My Baby Won’t Take a Bottle. What Should I Do?

Baby Won't Take Bottle

Question: My breastfeeding baby won’t take a bottle. What should I do?

Answer by Dr. Pierrette Mimi Poinsett MD:

This is a common challenge for many babies.

The mechanism of bottle feeding is different from breastfeeding. Bottle feeding primarily works by gravity. And depending on the type of nipple, has a more rapid flow than breastfeeding.

On the other hand, breastfeeding requires a different kind of sucking mechanism and also involves milk letdown.

Before we get started, please note that it is important to wait until baby is 3-4 weeks old before presenting a bottle to minimize nipple confusion.

Here are some tips for successful bottle feeding:

  1. Use a nipple that resembles a breast.Use silicone nipples that do not have an additional flavor compared to latex nipples. You may need to try several different bottle nipples with different sized holes and shapes before finding the one your baby likes the best.
  2. Choose a time when baby is hungry to present the bottle.However don’t wait until baby is so hungry that baby is frustrated.
  3. Try using a pacifier or your finger to initiate your baby’s suck before presenting baby with a bottle.
  4. Have another caregiver present the bottle instead of mother.
  5. If another caregiver is not available, feed baby sitting in mother’s lapfacing away from mother. You can also try bouncing the baby or walking around with baby and bottle to distract baby from the breast.
  6. Use expressed breastmilk instead of formula for initial bottle feedings as some infants do not like the taste of formula. This will enable baby to first get used to bottlefeeding without having to also get used to being fed formula.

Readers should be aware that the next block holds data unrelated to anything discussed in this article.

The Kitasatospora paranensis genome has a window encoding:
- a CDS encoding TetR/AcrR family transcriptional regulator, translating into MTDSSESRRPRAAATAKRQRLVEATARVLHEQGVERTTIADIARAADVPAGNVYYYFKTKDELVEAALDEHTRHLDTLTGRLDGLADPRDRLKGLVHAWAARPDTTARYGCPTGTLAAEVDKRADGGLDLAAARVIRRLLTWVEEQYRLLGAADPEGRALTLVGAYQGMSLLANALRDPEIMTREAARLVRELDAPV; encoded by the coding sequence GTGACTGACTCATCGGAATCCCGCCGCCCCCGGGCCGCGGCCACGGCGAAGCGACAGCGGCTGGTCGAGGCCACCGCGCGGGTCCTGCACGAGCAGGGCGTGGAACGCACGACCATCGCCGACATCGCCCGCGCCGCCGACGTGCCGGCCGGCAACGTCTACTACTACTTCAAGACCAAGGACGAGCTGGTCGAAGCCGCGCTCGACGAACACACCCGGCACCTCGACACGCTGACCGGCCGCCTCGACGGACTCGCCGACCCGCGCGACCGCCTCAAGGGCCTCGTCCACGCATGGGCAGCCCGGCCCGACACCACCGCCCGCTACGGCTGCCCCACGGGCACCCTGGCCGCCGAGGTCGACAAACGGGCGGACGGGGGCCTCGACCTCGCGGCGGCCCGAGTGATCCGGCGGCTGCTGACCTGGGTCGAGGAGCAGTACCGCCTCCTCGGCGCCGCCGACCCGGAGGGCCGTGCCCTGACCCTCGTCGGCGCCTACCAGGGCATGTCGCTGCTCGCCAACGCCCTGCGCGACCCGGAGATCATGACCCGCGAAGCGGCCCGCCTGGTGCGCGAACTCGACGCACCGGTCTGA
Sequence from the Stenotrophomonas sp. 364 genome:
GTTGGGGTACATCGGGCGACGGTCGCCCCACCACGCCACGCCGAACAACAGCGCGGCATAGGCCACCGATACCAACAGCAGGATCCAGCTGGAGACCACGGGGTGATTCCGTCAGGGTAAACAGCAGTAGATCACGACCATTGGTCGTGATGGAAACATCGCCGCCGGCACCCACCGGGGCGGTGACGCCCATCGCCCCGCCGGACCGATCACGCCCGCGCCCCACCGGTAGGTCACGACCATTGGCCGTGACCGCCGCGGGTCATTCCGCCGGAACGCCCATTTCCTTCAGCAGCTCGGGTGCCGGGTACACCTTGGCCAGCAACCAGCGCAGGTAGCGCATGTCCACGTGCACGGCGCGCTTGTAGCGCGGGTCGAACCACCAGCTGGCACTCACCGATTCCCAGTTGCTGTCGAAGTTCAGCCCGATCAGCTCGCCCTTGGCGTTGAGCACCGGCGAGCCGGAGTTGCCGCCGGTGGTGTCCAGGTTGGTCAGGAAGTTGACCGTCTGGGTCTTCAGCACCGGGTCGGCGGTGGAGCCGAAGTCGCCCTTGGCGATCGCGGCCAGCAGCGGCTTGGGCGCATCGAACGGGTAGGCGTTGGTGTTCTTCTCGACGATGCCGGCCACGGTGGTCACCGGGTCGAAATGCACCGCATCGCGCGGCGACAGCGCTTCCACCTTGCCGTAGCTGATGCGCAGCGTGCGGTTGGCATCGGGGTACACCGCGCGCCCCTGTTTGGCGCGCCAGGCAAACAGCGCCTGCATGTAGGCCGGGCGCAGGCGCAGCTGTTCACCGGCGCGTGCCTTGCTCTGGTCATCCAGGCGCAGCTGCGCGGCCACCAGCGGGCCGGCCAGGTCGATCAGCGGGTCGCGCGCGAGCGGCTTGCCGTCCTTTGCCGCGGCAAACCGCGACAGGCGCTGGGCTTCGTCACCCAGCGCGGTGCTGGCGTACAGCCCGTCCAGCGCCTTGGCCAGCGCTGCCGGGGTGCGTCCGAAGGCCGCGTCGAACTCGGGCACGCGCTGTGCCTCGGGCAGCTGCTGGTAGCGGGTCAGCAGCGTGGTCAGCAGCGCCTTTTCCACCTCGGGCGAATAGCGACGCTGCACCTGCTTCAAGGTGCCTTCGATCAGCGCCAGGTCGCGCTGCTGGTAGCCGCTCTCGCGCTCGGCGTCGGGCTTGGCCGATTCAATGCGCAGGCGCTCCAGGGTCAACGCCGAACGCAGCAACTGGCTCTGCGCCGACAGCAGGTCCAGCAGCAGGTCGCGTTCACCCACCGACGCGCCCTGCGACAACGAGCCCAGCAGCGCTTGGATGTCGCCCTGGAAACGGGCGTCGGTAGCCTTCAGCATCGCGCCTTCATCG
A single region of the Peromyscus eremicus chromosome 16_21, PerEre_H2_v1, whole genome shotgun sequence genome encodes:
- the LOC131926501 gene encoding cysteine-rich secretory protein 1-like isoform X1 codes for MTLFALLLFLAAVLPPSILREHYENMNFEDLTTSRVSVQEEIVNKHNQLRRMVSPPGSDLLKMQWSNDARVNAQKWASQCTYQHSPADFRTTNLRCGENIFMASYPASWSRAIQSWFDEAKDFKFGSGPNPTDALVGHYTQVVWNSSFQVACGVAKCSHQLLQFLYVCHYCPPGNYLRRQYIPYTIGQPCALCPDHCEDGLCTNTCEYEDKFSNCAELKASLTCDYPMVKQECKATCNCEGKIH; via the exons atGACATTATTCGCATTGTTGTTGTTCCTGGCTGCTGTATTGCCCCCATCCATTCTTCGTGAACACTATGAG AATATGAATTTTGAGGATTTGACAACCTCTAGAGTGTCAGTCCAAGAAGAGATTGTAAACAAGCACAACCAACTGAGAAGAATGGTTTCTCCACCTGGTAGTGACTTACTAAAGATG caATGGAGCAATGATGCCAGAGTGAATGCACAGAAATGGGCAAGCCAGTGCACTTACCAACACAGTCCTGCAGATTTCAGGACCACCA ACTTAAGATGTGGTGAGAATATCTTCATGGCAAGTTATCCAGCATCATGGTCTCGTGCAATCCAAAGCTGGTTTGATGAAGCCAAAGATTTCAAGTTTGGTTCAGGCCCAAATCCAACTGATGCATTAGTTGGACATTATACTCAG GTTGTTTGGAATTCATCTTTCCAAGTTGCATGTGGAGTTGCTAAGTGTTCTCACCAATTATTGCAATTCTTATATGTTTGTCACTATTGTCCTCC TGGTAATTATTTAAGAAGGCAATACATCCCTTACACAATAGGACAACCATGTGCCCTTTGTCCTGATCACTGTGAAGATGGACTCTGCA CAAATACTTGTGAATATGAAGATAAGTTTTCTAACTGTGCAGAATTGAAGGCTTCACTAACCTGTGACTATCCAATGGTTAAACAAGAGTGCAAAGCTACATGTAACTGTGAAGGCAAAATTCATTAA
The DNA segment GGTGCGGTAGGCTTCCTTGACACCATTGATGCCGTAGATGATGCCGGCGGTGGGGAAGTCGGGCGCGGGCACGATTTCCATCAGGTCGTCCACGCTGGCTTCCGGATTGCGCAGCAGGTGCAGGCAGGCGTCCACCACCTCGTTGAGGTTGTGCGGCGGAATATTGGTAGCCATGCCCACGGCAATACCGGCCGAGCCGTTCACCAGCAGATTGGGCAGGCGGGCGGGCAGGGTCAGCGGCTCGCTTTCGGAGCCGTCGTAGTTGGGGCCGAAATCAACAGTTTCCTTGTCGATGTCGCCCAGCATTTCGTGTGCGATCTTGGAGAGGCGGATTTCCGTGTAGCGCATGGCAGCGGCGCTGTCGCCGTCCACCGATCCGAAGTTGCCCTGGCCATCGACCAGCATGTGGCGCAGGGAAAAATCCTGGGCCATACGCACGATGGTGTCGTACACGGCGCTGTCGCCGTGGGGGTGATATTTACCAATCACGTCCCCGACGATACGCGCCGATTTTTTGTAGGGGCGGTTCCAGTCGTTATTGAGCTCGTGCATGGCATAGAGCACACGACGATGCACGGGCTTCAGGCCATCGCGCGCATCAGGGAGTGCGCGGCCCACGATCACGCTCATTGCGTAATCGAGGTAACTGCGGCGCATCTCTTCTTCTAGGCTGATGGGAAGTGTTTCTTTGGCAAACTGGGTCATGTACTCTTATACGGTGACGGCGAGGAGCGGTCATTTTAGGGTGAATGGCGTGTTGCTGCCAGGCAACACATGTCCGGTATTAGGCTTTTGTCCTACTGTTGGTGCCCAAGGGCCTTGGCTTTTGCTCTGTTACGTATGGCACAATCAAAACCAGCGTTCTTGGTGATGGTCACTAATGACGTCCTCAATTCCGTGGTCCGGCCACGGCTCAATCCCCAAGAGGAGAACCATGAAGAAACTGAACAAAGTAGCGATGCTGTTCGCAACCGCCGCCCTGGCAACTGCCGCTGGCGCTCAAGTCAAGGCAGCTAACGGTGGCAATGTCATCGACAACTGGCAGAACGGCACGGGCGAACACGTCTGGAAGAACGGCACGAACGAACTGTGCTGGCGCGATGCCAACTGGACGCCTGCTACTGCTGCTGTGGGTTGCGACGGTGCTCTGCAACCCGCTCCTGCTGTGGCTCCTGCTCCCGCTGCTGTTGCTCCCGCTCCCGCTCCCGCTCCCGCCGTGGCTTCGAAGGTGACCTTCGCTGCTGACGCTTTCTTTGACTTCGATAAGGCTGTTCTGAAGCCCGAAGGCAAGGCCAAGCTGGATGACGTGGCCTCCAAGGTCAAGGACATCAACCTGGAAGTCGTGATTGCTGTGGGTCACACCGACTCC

7. If baby is 6 months of age or older- a cup may be easier to try than bottle feeding. Try first with a two handed sippy cup meant for older infants. If a sippy cup is not working well, you can try using a small cup or shot glass to feed baby. Do not try to pour the liquid into baby’s mouth. Instead allow baby to lap up the liquid. The advantage of cup feedings is that baby will not have to be weaned from bottle at a later time.

There is a group of babies that despite trying everything, refuse to bottle feed.An alternative is to increase night and evening feeds.This is also known as reverse cycle breastfeeding.This pattern of feeding compensates for not taking day time feeds. Also, when leaving baby with another caregiver, make sure baby is breastfed just before leaving and right away upon returning to baby.

References:

Huggins K., The Nursing Mother‘s Companion 7th edition, Harvard
Common Press, 2017.

Pryor, G, Nursing Mother, Working Mother, Revised: The Essential Guide to Breastfeeding Your Baby Before and After Your Return to Work, Harvard Common Press, 2007.

Summary
About the author

Dr. Pierrette Mimi Poinsett M.D.

Dr. Poinsett is a board certified general pediatrician with over 25 years' experience. She is California based. She has a special interest in health care advocacy and health care social media.

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